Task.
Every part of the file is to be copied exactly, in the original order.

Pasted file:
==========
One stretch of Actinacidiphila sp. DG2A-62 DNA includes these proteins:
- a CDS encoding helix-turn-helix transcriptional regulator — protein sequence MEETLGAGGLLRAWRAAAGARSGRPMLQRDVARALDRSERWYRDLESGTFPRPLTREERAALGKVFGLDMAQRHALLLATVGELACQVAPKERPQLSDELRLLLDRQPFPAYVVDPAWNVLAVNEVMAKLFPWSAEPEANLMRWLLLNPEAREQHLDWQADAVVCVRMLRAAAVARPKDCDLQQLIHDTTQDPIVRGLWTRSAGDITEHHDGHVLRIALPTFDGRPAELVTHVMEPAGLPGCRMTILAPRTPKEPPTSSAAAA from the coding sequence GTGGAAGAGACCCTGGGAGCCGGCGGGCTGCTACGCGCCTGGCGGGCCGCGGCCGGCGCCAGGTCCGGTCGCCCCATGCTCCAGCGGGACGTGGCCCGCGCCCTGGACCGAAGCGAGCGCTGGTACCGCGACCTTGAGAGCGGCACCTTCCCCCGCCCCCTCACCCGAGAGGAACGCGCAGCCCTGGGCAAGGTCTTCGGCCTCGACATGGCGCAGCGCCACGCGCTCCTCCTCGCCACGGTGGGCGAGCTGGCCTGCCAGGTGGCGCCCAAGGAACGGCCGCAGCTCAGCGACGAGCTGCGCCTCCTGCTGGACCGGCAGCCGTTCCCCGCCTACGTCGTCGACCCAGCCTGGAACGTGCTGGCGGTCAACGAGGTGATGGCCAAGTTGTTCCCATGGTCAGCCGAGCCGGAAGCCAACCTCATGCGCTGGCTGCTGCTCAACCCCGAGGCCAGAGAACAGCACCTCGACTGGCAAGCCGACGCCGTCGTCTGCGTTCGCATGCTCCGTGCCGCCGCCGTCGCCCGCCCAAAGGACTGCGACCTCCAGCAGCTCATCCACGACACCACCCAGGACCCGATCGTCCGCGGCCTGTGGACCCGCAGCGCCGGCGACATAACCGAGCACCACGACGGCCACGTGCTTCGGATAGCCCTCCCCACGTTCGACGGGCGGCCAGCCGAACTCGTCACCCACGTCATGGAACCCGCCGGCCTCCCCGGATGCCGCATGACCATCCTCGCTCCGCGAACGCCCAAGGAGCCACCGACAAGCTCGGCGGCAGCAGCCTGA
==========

One stretch of Actinacidiphila sp. DG2A-62 DNA includes these proteins:
- a CDS encoding helix-turn-helix transcriptional regulator — protein sequence MEETLGAGGLLRAWRAAAGARSGRPMLQRDVARALDRSERWYRDLESGTFPRPLTREERAALGKVFGLDMAQRHALLLATVGELACQVAPKERPQLSDELRLLLDRQPFPAYVVDPAWNVLAVNEVMAKLFPWSAEPEANLMRWLLLNPEAREQHLDWQADAVVCVRMLRAAAVARPKDCDLQQLIHDTTQDPIVRGLWTRSAGDITEHHDGHVLRIALPTFDGRPAELVTHVMEPAGLPGCRMTILAPRTPKEPPTSSAAAA from the coding sequence GTGGAAGAGACCCTGGGAGCCGGCGGGCTGCTACGCGCCTGGCGGGCCGCGGCCGGCGCCAGGTCCGGTCGCCCCATGCTCCAGCGGGACGTGGCCCGCGCCCTGGACCGAAGCGAGCGCTGGTACCGCGACCTTGAGAGCGGCACCTTCCCCCGCCCCCTCACCCGAGAGGAACGCGCAGCCCTGGGCAAGGTCTTCGGCCTCGACATGGCGCAGCGCCACGCGCTCCTCCTCGCCACGGTGGGCGAGCTGGCCTGCCAGGTGGCGCCCAAGGAACGGCCGCAGCTCAGCGACGAGCTGCGCCTCCTGCTGGACCGGCAGCCGTTCCCCGCCTACGTCGTCGACCCAGCCTGGAACGTGCTGGCGGTCAACGAGGTGATGGCCAAGTTGTTCCCATGGTCAGCCGAGCCGGAAGCCAACCTCATGCGCTGGCTGCTGCTCAACCCCGAGGCCAGAGAACAGCACCTCGACTGGCAAGCCGACGCCGTCGTCTGCGTTCGCATGCTCCGTGCCGCCGCCGTCGCCCGCCCAAAGGACTGCGACCTCCAGCAGCTCATCCACGACACCACCCAGGACCCGATCGTCCGCGGCCTGTGGACCCGCAGCGCCGGCGACATAACCGAGCACCACGACGGCCACGTGCTTCGGATAGCCCTCCCCACGTTCGACGGGCGGCCAGCCGAACTCGTCACCCACGTCATGGAACCCGCCGGCCTCCCCGGATGCCGCATGACCATCCTCGCTCCGCGAACGCCCAAGGAGCCACCGACAAGCTCGGCGGCAGCAGCCTGA